Microsoft today announced a change to its email privacy policies that states the company will no longer scan email accounts over stolen property. Instead, Microsoft will refer all such cases to law enforcement so they can handle it.

Here’s the company’s statement:

Effective immediately, if we receive information indicating that someone is using our services to traffic in stolen intellectual or physical property from Microsoft, we will not inspect a customer’s private content ourselves. Instead, we will refer the matter to law enforcement if further action is required.

News blew up last week over a case some two years ago in which Microsoft’s investigators accessed the email content of a user who was trafficking in stolen source code (pre-release updates for Windows RT and a Microsoft-internal Activation Server SDK). The company initially defended itself by saying that its email policies (terms of services) allowed it to look inside Hotmail accounts (at that point, the service hadn’t been replaced by Outlook.com).

The details came to light after the ex-Microsoft employee, Alex Kibkalo, was charged with the theft of trade secrets in the US District Court for the Western District of Washington in Seattle after he allegedly sent intelligence about Microsoft products to an unnamed French blogger. While trying to track down the alleged leaker, who was upset over a poor performance review, Microsoft searched through the blogger’s e-mail account, before involving law enforcement, the court documents revealed.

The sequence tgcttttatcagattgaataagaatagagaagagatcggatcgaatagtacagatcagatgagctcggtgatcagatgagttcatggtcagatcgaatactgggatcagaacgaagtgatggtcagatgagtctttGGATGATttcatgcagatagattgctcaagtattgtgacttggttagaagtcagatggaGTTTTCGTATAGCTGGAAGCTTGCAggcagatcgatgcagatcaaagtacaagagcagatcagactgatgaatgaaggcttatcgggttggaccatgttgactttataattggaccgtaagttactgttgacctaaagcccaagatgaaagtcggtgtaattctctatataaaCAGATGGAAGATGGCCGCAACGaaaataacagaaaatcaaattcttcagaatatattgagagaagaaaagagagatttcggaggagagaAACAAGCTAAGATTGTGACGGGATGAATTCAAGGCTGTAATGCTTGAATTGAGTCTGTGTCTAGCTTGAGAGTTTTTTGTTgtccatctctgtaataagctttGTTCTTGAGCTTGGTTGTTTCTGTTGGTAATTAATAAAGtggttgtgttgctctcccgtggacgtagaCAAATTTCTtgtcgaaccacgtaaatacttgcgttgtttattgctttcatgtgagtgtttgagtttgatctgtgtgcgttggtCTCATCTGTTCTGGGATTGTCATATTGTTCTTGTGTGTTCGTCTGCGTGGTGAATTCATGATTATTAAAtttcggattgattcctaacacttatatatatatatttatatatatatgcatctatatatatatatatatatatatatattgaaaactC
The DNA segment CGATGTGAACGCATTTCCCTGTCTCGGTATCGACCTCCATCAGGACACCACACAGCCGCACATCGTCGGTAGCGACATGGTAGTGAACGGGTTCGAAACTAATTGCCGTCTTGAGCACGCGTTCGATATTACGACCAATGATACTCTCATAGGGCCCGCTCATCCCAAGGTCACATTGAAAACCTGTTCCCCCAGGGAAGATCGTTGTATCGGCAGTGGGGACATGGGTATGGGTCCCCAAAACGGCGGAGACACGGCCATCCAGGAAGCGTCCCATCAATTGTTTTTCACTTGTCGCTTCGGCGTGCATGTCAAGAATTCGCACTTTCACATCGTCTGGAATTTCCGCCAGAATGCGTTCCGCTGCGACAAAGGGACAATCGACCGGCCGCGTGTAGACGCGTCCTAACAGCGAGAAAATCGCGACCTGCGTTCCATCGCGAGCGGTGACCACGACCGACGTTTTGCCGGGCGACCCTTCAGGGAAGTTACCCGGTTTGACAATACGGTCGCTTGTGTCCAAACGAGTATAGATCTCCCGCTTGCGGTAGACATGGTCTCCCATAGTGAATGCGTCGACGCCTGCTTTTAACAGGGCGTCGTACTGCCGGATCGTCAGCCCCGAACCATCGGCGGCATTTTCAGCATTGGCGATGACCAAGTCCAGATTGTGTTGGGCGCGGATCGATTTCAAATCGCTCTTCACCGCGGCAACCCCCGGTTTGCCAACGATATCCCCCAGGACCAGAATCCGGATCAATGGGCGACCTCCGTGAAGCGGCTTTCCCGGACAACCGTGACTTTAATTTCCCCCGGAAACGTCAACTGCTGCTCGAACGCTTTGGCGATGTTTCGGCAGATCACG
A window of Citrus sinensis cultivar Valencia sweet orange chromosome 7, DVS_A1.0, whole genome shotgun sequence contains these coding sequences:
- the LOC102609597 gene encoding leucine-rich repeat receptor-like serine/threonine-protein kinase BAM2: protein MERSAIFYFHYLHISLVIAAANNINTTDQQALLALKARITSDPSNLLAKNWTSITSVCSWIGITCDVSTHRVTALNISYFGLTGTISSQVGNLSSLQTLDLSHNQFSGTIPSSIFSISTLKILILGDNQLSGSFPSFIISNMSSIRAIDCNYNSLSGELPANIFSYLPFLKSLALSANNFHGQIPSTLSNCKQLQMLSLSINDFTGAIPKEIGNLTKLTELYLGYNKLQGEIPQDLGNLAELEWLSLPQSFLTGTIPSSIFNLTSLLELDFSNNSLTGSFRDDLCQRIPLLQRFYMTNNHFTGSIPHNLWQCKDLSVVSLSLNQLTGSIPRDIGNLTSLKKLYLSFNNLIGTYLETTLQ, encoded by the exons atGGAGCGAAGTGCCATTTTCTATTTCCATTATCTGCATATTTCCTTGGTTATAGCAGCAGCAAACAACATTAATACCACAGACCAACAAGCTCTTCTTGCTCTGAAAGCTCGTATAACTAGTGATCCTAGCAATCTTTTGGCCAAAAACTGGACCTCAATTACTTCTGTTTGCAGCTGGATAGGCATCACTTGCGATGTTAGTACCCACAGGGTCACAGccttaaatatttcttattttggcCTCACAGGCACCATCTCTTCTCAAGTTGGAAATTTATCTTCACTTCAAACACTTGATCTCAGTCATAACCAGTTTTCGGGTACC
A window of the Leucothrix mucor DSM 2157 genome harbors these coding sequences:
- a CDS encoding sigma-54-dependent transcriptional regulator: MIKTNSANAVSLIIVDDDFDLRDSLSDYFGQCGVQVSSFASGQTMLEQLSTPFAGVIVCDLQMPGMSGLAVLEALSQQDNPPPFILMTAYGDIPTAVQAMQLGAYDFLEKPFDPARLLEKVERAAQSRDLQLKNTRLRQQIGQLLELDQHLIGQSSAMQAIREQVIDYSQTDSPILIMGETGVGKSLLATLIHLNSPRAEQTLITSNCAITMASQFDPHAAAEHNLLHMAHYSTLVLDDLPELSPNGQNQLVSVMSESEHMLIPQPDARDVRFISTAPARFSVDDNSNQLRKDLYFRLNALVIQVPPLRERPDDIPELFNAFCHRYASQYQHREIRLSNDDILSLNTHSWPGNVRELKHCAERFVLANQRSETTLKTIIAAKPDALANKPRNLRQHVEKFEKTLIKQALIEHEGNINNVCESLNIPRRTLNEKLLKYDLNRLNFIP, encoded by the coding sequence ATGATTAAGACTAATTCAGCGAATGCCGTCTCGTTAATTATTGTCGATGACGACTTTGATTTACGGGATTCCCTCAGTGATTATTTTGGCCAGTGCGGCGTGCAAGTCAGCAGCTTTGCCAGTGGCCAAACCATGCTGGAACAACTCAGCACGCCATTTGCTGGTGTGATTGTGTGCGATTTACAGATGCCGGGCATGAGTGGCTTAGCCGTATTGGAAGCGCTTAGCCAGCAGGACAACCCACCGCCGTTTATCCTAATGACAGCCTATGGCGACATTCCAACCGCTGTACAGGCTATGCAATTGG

After Kibkalo encouraged the blogger to seek a hacker’s guidance in using the activation SDK to create a fake activation server, the blogger allegedly asked a third party to verify the stolen SDK, but used a Hotmail account to send the query. That third party instead informed Microsoft senior executives of the leak, kicking off Microsoft’s own investigation in September 2012.

Microsoft’s Trustworthy Computer Investigations (TWCI) team then confirmed the source leak was authentic, and looked into the Hotmail account in an attempt to identify the blogger and his source. The team discovered emails from Kibkalo, interviewed him, and after he admitted to the leaks, the company fired him.

“Although our terms of service, like those of others in our industry, allowed us to access lawfully the account in this case, the circumstances raised legitimate questions about the privacy interests of our customers,” Brad Smith, Microsoft’s General Counsel & Executive Vice President of Legal & Corporate Affairs said in a statement.

It’s unfortunate that such a case was necessary for Microsoft to realize its stance needed to be changed, and other email providers (like Google and Yahoo) are unlikely to follow suit without their own “scandal.” Nevertheless, progress is progress, and the company should be applauded for realizing it was in the wrong.

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